What do Nelson Mandela, Aung San Suu Kyi, Barack Obama and now possibly the Internet all have in common? The Nobel Peace Prize.
The Associated Press has reported that amongst other nominations the inanimate object that is the Internet has been nominated for the 2010 Nobel Peace Prize. Famous for the secrecy of it's selection process, the Norwegian Nobel Committee, adhering to Alfred Nobel's last will and testament, awards this prestigious accolade "to the person who shall have done the most or the best work for fraternity between nations, for the abolition or reduction of standing armies and for the holding and promotion of peace congresses".
Last year's controversial laureate was the current American President Barack Obama. The committee's choice drew criticism as commentators felt that Obama had not achieved enough in his short tenure to be awarded the prize, joining a prestigious group.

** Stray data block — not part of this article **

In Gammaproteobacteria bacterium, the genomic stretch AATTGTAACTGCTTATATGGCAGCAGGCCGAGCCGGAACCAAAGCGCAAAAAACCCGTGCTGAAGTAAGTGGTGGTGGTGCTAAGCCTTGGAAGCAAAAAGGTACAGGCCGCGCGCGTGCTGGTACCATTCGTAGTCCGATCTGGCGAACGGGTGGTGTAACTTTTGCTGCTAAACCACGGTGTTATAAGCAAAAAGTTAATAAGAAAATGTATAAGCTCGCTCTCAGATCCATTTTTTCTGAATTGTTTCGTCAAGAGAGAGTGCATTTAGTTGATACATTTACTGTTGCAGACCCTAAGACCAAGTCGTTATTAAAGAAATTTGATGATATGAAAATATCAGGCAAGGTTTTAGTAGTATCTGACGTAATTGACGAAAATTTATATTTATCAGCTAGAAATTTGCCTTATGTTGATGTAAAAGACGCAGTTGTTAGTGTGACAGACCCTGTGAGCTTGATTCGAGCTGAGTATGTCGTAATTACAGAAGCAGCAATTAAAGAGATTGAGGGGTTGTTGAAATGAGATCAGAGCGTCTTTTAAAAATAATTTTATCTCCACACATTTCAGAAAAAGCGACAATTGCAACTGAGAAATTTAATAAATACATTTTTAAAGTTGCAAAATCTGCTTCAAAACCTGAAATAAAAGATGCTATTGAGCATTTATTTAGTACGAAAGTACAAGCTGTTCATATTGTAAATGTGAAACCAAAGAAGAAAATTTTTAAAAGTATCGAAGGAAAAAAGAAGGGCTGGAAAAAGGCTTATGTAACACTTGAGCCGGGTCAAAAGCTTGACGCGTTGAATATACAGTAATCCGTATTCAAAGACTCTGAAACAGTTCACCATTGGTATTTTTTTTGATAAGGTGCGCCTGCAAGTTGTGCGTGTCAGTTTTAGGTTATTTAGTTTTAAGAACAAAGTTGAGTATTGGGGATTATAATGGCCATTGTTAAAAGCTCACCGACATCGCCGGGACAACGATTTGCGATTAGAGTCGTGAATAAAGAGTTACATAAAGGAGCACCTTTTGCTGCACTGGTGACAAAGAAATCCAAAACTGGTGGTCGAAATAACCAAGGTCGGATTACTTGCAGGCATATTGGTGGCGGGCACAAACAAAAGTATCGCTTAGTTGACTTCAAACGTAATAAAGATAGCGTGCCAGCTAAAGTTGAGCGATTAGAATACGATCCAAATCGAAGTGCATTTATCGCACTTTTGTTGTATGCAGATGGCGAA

While it is not unprecedented for the prize to be awarded to organisations, such as the United Nations and the Red Cross, it is arguable whether the Internet, as an infrastructure, could ever fulfill the requirements expressed by Nobel. Few doubt that the Internet has played a major impact in the development of the late 20th and early 21st century. Most poignant was its role during the 2009 Iranian elections protest when citizens bypassed a media blackout by tweeting updates. However, the Internet is merely a facilitator. It is a tool that can be utilised by anyone with a computer and a connection. Al Qaeda and other terrorist organisations have been known to use the internet for recruitment and propaganda.
On the one hand the Internet has provided the opportunity to consume and disseminate information to all, while the flip side is that this information can be anything.
Should an infrastructure and not a legal person be suitable for this award? Who would get the million dollar award? Last year's laureate surprised us all, perhaps the Committee has another shock in store for us.